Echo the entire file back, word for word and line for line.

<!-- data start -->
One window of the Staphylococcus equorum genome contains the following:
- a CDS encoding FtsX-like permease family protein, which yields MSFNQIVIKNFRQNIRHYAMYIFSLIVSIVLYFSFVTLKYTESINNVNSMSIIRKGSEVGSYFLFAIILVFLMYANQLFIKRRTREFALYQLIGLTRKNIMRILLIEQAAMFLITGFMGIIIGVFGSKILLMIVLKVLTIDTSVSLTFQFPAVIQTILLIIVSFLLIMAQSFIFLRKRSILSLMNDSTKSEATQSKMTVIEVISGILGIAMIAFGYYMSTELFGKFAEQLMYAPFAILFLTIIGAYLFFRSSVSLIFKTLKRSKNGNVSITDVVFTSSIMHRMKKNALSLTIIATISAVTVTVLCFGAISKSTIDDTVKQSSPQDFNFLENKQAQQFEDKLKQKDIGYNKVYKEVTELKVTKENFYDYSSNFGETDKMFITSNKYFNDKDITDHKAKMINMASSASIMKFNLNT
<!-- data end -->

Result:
One window of the Staphylococcus equorum genome contains the following:
- a CDS encoding FtsX-like permease family protein, which yields MSFNQIVIKNFRQNIRHYAMYIFSLIVSIVLYFSFVTLKYTESINNVNSMSIIRKGSEVGSYFLFAIILVFLMYANQLFIKRRTREFALYQLIGLTRKNIMRILLIEQAAMFLITGFMGIIIGVFGSKILLMIVLKVLTIDTSVSLTFQFPAVIQTILLIIVSFLLIMAQSFIFLRKRSILSLMNDSTKSEATQSKMTVIEVISGILGIAMIAFGYYMSTELFGKFAEQLMYAPFAILFLTIIGAYLFFRSSVSLIFKTLKRSKNGNVSITDVVFTSSIMHRMKKNALSLTIIATISAVTVTVLCFGAISKSTIDDTVKQSSPQDFNFLENKQAQQFEDKLKQKDIGYNKVYKEVTELKVTKENFYDYSSNFGETDKMFITSNKYFNDKDITDHKAKMINMASSASIMKFNLNT